Synopsis: The Acorn Elves are magical oak creatures living in the forest — in an oak tree. They take care of their surroundings conscientiously, although sometimes they do not feel like they want to. Responsibility is a demanding area, but if it is approached creatively, anything in the world can be a fun game! And the Acorn Elves are playful, non-violent, and creative. They do not talk, and yet they understand each other.
While the U.S. inches toward full decriminalization, France retains some of the harshest cannabis laws in Europe. But it is also among the continent’s biggest consumers of the drug. Against this backdrop, Lardux and Neos are developing a documentary series that profiles a sample of dealers in the country, ranging from a teenager to an ex-convict. Cartoon Forum selects a few social-issue series for older audiences each year, but we don’t remember this subject being tackled at the event before.
Synopsis: Every day from nature or from a friend comes the invitation for a new discovery for the little Biriki. An adventure to be traversed: the birth of a rainbow, the freezing of a lake, the discovery of coal, or a particular object such as feathers, a shell, etc.
Synopsis: In a city that’s collapsing back into nature, a girl bumps into a crocodile. She’s practical and sensible; he’s confused and desperately wants someone to explain this city and its civilized ways to him. He asks to be her pet. Luckily, she’s the sort of girl who likes a challenge.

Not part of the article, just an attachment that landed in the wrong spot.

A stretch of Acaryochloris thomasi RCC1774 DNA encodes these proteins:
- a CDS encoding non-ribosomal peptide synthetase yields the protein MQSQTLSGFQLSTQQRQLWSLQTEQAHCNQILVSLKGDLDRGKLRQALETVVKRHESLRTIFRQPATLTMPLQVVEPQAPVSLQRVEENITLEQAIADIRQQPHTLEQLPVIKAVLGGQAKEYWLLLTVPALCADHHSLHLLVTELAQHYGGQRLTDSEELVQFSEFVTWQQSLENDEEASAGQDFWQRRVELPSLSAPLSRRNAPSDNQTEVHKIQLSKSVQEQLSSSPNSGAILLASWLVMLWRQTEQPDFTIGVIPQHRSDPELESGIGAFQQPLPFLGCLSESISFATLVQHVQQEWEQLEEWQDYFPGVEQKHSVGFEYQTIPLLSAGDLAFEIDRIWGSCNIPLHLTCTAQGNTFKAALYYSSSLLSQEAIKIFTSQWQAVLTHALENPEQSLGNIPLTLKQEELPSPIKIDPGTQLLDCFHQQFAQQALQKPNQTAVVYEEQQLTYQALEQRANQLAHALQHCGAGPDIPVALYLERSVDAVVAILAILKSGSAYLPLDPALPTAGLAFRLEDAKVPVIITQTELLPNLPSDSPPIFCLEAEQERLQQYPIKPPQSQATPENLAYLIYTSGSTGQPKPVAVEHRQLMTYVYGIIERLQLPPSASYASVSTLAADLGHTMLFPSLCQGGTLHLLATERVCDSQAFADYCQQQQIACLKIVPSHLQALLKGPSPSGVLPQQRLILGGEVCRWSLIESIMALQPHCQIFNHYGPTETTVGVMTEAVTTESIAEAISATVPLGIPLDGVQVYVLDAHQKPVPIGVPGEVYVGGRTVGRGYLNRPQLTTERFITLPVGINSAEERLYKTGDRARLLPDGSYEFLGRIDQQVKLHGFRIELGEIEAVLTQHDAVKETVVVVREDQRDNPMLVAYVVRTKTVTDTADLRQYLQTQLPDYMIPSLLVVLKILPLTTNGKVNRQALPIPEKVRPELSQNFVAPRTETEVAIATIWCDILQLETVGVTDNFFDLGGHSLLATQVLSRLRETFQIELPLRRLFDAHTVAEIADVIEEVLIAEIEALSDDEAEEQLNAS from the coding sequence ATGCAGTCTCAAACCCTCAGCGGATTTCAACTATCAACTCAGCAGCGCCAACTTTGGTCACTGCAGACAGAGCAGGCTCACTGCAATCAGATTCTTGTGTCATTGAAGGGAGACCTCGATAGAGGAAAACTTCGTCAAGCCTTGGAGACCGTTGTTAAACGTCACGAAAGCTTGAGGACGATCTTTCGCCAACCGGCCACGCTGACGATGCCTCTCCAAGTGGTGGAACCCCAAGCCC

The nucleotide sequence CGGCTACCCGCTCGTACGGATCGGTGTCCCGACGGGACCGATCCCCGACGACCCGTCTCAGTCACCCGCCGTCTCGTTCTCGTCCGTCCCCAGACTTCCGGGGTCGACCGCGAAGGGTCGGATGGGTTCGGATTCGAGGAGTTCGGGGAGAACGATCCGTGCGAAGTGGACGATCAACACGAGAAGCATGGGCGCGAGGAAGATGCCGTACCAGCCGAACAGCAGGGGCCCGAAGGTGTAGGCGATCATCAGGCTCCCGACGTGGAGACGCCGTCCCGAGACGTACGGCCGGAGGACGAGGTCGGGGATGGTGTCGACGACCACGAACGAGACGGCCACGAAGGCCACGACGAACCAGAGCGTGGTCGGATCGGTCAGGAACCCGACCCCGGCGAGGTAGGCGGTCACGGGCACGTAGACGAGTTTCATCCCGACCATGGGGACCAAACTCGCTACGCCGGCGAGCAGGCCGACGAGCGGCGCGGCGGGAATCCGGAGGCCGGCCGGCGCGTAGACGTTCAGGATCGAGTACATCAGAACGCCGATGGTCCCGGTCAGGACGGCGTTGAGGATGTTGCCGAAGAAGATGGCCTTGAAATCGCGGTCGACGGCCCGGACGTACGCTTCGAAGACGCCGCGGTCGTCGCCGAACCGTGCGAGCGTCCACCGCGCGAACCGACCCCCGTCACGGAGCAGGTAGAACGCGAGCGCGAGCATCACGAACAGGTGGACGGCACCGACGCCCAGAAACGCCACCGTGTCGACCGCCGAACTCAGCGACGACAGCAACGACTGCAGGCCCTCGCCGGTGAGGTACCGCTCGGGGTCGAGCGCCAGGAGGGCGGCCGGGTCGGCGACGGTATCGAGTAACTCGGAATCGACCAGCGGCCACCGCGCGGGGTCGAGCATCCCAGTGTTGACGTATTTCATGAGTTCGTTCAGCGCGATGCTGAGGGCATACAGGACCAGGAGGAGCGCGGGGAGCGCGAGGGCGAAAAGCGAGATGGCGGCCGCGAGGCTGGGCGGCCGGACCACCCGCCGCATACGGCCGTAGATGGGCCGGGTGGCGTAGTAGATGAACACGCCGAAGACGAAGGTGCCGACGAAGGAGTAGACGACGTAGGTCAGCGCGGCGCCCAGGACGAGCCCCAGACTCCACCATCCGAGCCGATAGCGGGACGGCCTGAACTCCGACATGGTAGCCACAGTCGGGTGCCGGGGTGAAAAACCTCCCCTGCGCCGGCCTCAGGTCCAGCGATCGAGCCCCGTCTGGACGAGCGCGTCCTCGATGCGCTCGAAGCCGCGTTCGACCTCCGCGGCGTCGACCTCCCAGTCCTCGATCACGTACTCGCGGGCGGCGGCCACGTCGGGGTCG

Surely few series at this year’s event can boast humbler origins than this one. Some years back, Czech graphic designer Petr Václavek started assembling figures from acorns and other natural materials for his children. When he posted photos of the characters online, they swiftly found a fandom; stylish merchandising followed, and now this. It isn’t clear exactly what techniques will be used to animate the characters — the show’s program entry specifies “3d computer, painting, live action.”
Directors: Victorien Tardif, Oscar Aubry, Mickael Dupré
Production company: Lardux Films (France); co-producer: Neos Films (France)
Format: 10 x 5 min
Wild Life City
It may not yet have a director, but its creative pedigree means Mister Crocodile has a good chance of making it to production. The series is based on a kids’ comic by Joann Sfar (Little Vampire), a popular filmmaker and cartoonist with a track record in animation. He has paired with Simon Nicholson, head writer of European hit PJ Masks, to write the script, which follows the odd-couple adventures of a girl and her crocodile friend.
Below, we’ve spotlighted five projects that stand out to us, whether because of the subject matter, design, or talent involved. Explore the full lineup here.
French filmmaker Deveaux has carved out a curious niche in cg animation, directing films in which realistically rendered animals do decidedly unrealistic things, to comic effect: think elephants trampolining, snails dancing balletically, etc. Having already applied this concept to one series, Athleticus, he’s back with Wild Life City, which appears to have a stronger narrative through line.